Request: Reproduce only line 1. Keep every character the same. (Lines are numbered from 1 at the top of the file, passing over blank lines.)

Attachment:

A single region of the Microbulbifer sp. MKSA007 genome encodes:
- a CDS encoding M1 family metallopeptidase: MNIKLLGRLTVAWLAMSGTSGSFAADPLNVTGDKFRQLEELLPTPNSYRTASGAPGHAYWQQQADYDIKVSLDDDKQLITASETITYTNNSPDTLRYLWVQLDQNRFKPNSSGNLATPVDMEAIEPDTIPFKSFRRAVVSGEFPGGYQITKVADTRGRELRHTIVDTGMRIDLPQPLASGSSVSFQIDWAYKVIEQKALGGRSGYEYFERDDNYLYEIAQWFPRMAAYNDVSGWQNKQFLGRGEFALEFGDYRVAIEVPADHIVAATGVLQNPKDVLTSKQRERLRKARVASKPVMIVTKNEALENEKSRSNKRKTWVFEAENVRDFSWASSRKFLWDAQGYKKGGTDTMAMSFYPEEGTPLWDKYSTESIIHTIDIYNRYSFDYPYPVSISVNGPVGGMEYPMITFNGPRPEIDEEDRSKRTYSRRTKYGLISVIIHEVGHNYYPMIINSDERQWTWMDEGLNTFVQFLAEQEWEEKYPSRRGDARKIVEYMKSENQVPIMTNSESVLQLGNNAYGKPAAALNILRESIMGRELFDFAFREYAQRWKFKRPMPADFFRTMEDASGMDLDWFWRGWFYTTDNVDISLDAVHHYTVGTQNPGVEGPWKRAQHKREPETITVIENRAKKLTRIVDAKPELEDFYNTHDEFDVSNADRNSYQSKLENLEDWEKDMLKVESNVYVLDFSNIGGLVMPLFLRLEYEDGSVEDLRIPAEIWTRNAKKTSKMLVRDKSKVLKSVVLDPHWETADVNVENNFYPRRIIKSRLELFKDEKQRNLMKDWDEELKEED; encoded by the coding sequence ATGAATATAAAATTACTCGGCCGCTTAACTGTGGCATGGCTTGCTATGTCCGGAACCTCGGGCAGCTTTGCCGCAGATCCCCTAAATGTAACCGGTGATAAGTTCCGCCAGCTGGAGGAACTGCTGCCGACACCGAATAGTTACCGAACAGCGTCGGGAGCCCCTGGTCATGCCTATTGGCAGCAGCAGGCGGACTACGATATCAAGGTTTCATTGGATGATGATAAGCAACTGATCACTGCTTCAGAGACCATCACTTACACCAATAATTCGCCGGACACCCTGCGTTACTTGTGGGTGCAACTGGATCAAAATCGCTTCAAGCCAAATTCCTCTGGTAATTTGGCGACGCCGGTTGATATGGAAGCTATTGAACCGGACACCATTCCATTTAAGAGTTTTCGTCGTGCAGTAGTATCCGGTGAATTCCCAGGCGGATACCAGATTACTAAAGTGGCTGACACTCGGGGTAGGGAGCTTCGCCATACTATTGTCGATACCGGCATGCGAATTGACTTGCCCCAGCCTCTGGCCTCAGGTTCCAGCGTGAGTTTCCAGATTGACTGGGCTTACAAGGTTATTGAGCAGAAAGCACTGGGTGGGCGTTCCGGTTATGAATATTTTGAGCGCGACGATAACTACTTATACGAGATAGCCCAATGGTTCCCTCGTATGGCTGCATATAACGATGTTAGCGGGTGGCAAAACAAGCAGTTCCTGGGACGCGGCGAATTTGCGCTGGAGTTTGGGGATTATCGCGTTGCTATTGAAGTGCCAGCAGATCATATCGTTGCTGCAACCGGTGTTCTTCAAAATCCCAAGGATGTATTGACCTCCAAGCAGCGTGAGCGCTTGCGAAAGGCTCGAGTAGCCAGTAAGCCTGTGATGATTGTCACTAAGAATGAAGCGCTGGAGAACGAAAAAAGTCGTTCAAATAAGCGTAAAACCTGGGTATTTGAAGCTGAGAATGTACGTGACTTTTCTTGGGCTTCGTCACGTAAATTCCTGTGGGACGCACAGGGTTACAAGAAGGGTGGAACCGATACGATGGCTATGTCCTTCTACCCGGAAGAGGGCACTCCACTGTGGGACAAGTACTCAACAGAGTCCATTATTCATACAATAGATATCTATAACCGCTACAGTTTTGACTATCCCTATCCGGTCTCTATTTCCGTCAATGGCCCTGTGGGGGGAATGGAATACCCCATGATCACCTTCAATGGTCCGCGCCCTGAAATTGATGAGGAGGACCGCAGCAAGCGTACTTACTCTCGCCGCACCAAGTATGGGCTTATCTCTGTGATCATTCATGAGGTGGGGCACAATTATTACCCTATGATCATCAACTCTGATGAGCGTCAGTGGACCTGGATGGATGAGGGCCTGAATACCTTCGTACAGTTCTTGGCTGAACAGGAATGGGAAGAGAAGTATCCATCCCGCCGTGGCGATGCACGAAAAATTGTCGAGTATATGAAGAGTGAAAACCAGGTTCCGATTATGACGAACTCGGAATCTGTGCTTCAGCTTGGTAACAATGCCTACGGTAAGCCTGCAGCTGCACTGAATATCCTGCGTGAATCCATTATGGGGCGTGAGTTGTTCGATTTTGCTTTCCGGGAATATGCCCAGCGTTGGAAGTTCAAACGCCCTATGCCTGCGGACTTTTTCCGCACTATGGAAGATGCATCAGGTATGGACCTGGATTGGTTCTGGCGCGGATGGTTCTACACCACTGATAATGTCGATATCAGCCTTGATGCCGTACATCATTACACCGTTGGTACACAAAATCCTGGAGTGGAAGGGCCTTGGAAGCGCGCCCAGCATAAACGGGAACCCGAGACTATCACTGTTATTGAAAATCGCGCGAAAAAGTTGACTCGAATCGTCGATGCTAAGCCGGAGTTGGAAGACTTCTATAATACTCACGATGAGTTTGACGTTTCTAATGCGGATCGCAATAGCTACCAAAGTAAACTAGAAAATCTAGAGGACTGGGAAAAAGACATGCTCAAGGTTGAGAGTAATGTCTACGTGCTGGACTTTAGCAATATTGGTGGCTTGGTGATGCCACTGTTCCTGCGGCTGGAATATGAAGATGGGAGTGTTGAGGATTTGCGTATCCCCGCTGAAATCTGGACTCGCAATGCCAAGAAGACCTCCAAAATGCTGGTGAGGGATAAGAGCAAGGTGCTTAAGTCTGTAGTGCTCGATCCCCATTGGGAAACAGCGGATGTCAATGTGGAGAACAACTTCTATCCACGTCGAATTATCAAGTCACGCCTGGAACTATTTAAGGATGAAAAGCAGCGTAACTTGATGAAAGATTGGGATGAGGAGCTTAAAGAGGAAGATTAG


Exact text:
A single region of the Microbulbifer sp. MKSA007 genome encodes: